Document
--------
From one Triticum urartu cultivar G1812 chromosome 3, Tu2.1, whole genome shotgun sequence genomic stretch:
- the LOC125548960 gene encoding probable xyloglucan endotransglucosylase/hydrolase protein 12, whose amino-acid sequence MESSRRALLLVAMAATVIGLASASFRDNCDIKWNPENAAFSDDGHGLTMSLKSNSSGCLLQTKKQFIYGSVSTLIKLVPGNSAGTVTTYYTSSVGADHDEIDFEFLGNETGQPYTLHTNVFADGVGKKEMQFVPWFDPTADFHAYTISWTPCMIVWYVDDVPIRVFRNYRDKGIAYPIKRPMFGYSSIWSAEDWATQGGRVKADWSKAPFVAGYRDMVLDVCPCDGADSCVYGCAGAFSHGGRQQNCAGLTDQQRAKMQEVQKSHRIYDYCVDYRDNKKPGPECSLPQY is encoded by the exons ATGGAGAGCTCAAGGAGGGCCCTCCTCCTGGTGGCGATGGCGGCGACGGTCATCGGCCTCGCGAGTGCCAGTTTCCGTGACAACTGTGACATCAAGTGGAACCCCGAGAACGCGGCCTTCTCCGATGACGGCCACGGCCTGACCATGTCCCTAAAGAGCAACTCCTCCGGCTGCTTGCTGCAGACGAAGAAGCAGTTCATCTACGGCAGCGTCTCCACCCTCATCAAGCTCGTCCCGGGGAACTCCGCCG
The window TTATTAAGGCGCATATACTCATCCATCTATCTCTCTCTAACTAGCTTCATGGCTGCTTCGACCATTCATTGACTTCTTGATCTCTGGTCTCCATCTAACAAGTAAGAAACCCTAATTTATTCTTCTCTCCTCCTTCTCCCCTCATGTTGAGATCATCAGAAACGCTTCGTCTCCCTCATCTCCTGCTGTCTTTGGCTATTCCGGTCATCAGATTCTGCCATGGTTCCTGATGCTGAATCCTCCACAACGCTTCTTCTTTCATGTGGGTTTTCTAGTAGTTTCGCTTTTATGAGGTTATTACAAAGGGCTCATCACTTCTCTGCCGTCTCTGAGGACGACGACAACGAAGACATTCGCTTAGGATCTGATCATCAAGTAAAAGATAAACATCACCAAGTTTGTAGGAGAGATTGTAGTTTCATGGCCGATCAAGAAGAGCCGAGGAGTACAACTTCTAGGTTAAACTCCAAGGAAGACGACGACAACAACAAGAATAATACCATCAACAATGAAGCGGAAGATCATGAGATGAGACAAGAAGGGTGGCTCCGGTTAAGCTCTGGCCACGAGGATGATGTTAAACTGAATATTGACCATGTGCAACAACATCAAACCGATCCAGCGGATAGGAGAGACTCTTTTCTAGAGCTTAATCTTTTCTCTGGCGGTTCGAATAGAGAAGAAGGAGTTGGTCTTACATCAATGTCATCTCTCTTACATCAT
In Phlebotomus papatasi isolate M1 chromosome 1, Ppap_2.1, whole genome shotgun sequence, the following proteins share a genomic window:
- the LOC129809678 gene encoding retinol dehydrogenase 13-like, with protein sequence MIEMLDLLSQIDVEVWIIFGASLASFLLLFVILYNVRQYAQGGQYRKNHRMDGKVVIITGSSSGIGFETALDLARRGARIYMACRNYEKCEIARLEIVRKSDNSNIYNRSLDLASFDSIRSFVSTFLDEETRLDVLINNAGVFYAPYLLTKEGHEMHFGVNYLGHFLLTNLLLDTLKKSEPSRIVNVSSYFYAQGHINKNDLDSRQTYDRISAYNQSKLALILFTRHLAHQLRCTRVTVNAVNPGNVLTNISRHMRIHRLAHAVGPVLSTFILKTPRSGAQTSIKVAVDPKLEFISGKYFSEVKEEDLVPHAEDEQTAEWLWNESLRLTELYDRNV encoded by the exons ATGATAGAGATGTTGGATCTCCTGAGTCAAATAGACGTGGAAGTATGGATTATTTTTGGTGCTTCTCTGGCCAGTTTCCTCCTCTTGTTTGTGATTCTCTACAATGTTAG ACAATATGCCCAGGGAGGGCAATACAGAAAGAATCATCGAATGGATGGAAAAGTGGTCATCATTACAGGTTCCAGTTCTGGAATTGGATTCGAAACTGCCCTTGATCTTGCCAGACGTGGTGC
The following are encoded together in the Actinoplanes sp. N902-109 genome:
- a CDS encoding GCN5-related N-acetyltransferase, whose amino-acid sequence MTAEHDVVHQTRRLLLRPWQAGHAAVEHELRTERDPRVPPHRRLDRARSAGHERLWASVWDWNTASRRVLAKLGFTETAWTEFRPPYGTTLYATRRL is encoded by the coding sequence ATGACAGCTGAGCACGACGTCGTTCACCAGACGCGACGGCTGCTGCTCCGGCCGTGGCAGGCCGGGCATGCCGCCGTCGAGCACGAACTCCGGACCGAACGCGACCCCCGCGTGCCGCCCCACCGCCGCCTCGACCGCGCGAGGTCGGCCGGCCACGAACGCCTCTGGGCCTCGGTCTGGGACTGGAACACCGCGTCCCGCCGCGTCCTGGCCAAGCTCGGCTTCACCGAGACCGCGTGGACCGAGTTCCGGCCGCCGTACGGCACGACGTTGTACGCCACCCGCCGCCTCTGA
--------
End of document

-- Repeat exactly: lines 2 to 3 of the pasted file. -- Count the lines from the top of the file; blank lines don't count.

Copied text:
- the LOC125548960 gene encoding probable xyloglucan endotransglucosylase/hydrolase protein 12, whose amino-acid sequence MESSRRALLLVAMAATVIGLASASFRDNCDIKWNPENAAFSDDGHGLTMSLKSNSSGCLLQTKKQFIYGSVSTLIKLVPGNSAGTVTTYYTSSVGADHDEIDFEFLGNETGQPYTLHTNVFADGVGKKEMQFVPWFDPTADFHAYTISWTPCMIVWYVDDVPIRVFRNYRDKGIAYPIKRPMFGYSSIWSAEDWATQGGRVKADWSKAPFVAGYRDMVLDVCPCDGADSCVYGCAGAFSHGGRQQNCAGLTDQQRAKMQEVQKSHRIYDYCVDYRDNKKPGPECSLPQY is encoded by the exons ATGGAGAGCTCAAGGAGGGCCCTCCTCCTGGTGGCGATGGCGGCGACGGTCATCGGCCTCGCGAGTGCCAGTTTCCGTGACAACTGTGACATCAAGTGGAACCCCGAGAACGCGGCCTTCTCCGATGACGGCCACGGCCTGACCATGTCCCTAAAGAGCAACTCCTCCGGCTGCTTGCTGCAGACGAAGAAGCAGTTCATCTACGGCAGCGTCTCCACCCTCATCAAGCTCGTCCCGGGGAACTCCGCCG
The window TTATTAAGGCGCATATACTCATCCATCTATCTCTCTCTAACTAGCTTCATGGCTGCTTCGACCATTCATTGACTTCTTGATCTCTGGTCTCCATCTAACAAGTAAGAAACCCTAATTTATTCTTCTCTCCTCCTTCTCCCCTCATGTTGAGATCATCAGAAACGCTTCGTCTCCCTCATCTCCTGCTGTCTTTGGCTATTCCGGTCATCAGATTCTGCCATGGTTCCTGATGCTGAATCCTCCACAACGCTTCTTCTTTCATGTGGGTTTTCTAGTAGTTTCGCTTTTATGAGGTTATTACAAAGGGCTCATCACTTCTCTGCCGTCTCTGAGGACGACGACAACGAAGACATTCGCTTAGGATCTGATCATCAAGTAAAAGATAAACATCACCAAGTTTGTAGGAGAGATTGTAGTTTCATGGCCGATCAAGAAGAGCCGAGGAGTACAACTTCTAGGTTAAACTCCAAGGAAGACGACGACAACAACAAGAATAATACCATCAACAATGAAGCGGAAGATCATGAGATGAGACAAGAAGGGTGGCTCCGGTTAAGCTCTGGCCACGAGGATGATGTTAAACTGAATATTGACCATGTGCAACAACATCAAACCGATCCAGCGGATAGGAGAGACTCTTTTCTAGAGCTTAATCTTTTCTCTGGCGGTTCGAATAGAGAAGAAGGAGTTGGTCTTACATCAATGTCATCTCTCTTACATCAT